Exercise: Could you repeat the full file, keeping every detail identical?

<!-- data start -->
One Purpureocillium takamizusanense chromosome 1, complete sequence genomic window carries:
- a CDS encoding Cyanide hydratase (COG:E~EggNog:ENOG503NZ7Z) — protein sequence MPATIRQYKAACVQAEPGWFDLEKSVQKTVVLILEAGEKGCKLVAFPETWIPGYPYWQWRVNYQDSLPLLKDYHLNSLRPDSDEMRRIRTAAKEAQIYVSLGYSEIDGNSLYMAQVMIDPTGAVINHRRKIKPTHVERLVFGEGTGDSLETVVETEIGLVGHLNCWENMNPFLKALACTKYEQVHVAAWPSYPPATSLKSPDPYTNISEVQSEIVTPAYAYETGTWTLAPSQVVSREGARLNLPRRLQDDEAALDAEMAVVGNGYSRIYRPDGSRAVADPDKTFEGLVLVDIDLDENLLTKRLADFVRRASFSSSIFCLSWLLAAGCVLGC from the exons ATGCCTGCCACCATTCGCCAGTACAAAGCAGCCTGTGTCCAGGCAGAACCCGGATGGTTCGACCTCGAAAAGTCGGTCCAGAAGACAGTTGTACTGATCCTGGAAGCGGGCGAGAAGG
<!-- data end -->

One Purpureocillium takamizusanense chromosome 1, complete sequence genomic window carries:
- a CDS encoding Cyanide hydratase (COG:E~EggNog:ENOG503NZ7Z) — protein sequence MPATIRQYKAACVQAEPGWFDLEKSVQKTVVLILEAGEKGCKLVAFPETWIPGYPYWQWRVNYQDSLPLLKDYHLNSLRPDSDEMRRIRTAAKEAQIYVSLGYSEIDGNSLYMAQVMIDPTGAVINHRRKIKPTHVERLVFGEGTGDSLETVVETEIGLVGHLNCWENMNPFLKALACTKYEQVHVAAWPSYPPATSLKSPDPYTNISEVQSEIVTPAYAYETGTWTLAPSQVVSREGARLNLPRRLQDDEAALDAEMAVVGNGYSRIYRPDGSRAVADPDKTFEGLVLVDIDLDENLLTKRLADFVRRASFSSSIFCLSWLLAAGCVLGC from the exons ATGCCTGCCACCATTCGCCAGTACAAAGCAGCCTGTGTCCAGGCAGAACCCGGATGGTTCGACCTCGAAAAGTCGGTCCAGAAGACAGTTGTACTGATCCTGGAAGCGGGCGAGAAGG